Why school integration is important

Integrated schools aim to promote socially equitable access to educational facilities and resources regardless of the student’s racial identity. School integration, also known as school desegregation, is on the narrow track of removing racial barriers and discriminatory policies. Integrated schools strive to create a balanced environment that will eliminate any segregation by poverty and any forms of educational inequality for students to properly study and strive for success.

A lot of years have already passed since the Brown v. Board of Education wherein it is ruled that racial segregation in public schools was unconstitutional but there is still school segregation that endures. Throughout the 1970s and the 1980s; integrated schools have started to steadily increase their attending students. In comparison to the 70s, schools have become more racially segregated than before.

“Research shows that segregation has strong, negative relationships with the achievement, college success, long-term employment and income of students of color. At a time of dramatic demographic transformation, these trends are critical for us to address.” Erica Frankenberg, Penn State associate professor of education (educational leadership) and demography.

The school segregation issue is a very serious issue that threatens the unity of the whole community. Today, multiracial individuals have drastically increased making a much more diverse demographic. Diversity is growing rapidly but the schools remain largely segregated. The practice of school segregation aggravates the differences between each student. This fuels tension and will progress to the division from schools, to the community and will spread throughout the nation.

The argument about the case of school integration has been going on and on and to no avail does it end with a satisfying conclusion. But is it a great investment to promote school integration?

Preparation for diverse future

The “Harming our Common Future: America’s Segregated Schools 65 Years After Brown” is a report that shows thorough information about the surging multiracial population enrolling in the public schools. Research finds that segregation has been expanding across the nation despite the fact that there is an emergence of particular races.

Wherever we look, one can notice how diverse the world has been. From educational facilities to the adult workforce, the nation is a melting pot of races. These trends are needed to be tackled properly because the future of the young ones will be determined through their educational preparation for a diverse future.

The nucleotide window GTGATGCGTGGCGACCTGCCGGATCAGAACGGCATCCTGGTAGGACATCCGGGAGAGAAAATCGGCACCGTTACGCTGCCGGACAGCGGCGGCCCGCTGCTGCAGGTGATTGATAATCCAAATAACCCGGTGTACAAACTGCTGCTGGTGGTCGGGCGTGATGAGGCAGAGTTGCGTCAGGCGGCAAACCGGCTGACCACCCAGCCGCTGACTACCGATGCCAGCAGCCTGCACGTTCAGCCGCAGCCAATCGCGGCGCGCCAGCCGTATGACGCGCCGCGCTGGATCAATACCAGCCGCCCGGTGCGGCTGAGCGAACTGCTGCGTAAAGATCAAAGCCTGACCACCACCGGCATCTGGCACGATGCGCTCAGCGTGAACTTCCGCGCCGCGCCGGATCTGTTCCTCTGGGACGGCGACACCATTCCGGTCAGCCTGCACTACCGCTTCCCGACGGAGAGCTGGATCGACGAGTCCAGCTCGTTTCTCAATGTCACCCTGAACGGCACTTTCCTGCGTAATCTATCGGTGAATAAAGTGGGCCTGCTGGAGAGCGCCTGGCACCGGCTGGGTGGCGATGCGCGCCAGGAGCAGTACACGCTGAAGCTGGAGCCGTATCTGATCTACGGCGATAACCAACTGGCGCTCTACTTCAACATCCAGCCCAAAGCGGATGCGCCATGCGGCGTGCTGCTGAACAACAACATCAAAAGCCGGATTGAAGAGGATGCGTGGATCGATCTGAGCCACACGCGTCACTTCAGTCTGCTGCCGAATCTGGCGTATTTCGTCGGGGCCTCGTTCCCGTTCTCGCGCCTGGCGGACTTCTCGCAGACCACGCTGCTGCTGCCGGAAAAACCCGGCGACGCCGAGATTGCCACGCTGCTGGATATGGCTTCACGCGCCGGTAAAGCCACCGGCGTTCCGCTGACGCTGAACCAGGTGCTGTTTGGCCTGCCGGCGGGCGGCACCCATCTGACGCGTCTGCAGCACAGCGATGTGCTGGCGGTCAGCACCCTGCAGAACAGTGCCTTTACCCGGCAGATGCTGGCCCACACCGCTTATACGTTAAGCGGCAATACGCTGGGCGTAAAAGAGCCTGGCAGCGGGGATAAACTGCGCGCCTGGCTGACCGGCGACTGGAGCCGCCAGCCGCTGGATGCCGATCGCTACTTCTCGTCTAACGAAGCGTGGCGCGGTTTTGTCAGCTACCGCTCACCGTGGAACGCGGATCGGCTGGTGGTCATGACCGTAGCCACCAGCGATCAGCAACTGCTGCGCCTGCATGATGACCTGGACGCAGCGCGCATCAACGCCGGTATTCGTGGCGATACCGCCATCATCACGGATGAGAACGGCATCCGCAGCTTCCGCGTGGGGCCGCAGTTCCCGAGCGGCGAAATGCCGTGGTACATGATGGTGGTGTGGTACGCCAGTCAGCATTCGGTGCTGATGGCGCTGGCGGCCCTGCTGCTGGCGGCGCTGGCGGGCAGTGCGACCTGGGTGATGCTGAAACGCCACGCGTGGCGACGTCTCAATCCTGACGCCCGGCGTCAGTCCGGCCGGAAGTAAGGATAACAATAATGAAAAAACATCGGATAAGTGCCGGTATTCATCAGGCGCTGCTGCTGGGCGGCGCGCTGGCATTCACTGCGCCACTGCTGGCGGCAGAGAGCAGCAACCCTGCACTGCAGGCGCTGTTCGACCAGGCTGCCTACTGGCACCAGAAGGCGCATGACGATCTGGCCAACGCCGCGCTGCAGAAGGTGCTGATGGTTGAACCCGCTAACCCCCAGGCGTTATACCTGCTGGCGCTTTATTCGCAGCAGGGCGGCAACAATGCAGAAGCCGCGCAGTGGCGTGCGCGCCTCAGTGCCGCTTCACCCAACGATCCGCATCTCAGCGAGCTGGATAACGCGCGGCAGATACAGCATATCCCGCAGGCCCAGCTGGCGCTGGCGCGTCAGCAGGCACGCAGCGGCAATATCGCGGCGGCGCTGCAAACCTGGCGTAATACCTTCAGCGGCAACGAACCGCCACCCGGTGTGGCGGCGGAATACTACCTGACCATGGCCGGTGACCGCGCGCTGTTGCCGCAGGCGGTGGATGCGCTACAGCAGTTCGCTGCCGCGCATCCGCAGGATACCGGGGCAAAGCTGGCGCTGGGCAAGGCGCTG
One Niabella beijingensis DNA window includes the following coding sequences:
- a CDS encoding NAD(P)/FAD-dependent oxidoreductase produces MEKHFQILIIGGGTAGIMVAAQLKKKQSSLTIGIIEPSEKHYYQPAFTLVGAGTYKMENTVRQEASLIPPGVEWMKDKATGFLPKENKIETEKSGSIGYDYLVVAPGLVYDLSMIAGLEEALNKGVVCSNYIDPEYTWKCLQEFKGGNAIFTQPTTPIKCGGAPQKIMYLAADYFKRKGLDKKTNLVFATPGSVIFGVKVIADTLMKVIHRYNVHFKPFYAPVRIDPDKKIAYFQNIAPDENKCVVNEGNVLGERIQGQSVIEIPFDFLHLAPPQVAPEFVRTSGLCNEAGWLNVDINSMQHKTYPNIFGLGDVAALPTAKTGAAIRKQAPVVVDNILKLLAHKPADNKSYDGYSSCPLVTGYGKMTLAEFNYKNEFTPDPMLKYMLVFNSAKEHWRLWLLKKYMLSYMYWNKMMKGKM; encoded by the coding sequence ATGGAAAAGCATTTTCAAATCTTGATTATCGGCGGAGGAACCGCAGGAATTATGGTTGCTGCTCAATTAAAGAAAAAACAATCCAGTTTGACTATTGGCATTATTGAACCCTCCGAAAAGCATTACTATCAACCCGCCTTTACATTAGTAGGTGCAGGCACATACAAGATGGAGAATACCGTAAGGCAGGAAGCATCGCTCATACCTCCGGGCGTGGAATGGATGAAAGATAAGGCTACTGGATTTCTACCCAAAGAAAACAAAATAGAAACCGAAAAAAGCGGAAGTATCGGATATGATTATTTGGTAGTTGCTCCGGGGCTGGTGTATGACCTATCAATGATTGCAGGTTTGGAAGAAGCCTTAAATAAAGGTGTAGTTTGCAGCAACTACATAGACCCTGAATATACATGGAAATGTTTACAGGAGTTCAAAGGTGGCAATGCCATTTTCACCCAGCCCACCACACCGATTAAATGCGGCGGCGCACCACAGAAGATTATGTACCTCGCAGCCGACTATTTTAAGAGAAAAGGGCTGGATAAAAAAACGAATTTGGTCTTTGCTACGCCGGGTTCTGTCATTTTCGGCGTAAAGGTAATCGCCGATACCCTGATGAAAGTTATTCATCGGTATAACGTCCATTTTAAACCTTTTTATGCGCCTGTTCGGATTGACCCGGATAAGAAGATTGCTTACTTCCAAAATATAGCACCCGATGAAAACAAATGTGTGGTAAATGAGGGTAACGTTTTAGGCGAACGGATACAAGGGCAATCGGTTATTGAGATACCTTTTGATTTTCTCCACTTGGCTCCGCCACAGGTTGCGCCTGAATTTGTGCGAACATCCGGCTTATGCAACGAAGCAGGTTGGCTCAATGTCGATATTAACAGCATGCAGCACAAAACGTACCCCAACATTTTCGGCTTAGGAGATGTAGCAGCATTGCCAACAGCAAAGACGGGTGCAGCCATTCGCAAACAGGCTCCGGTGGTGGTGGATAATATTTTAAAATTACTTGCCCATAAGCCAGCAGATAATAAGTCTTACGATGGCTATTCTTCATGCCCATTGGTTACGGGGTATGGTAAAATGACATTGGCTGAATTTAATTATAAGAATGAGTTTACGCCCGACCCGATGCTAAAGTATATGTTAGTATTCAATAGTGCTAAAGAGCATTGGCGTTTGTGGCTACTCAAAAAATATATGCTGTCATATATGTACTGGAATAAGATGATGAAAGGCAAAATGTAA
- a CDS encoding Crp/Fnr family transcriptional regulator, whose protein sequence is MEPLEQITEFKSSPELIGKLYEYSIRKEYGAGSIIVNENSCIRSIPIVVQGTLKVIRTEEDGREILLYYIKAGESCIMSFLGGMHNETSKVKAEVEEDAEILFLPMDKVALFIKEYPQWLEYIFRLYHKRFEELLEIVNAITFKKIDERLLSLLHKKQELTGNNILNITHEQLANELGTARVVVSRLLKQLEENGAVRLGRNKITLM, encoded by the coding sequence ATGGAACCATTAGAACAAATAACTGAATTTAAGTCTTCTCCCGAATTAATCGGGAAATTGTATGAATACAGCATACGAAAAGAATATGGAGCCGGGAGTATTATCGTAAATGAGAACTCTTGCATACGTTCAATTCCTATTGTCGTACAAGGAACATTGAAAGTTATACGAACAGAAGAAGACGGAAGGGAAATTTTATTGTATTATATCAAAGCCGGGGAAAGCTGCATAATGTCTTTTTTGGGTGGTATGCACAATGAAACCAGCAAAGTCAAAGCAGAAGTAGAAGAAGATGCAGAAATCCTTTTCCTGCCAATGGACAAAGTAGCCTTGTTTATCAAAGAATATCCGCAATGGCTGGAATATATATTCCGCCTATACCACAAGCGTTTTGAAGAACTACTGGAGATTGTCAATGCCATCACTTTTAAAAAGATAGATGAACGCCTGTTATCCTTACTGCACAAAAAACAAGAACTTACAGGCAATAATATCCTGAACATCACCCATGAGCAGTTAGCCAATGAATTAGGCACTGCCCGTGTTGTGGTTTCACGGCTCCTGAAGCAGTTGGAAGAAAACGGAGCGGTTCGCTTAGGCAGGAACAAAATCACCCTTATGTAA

Integrated schools have a stronger academic outcome

Learning in an integrated setting will help students realize to act cooperatively alongside people with different perspectives and backgrounds. This will enhance creativity and motivate the students to have a deeper learning and better problem-solving skills.

Reduced racial achievement gaps

According to a study from Stanford’s Center for Education Policy Analysis, one of the greatest contributing factors for the racial achievement gap is school segregation. During the 1970s and 1980s when desegregation was strong, the gap in racial achievement went down drastically. Due to this instance where a lot will be benefitting from a more efficient education, the difference, in terms of academic standing, between students in an integrated school to a high-poverty school is like land and sky.

Lesser dropout rates and better preparation for higher education

Segregated, high-poverty schools, particularly those in the big cities, have an exceedingly higher dropout rate and poorer student preparation than integrated schools. The peak of desegregation during the 70s and 80s shows the greatest decline in the dropout rate for minority students. If lesser students were to drop out, more will continue to pursue higher education giving them a much wider opportunity for their future career.

Help reduce racial bias and counter stereotypes

People will grow up developing stereotypical tendencies about other racial groups if they, since childhood, were to be educated in a segregated setting. If they were to socialize with people of other races, they will be more comfortable with other people which may result in a lesser development of discriminatory attitude. The students will learn to form emotional bonds and treat other people as a friend or someone closer breaking the racial barriers.

Economically beneficial and cost-efficient.

Integrated schools will provide equitable access to educational institutions, facilities, and resources. This will help in reducing disparities in accessing the needed resources for a proper education, private and public funding for education. Students that are more adept in a diverse environment are more likely to succeed in the global economy.

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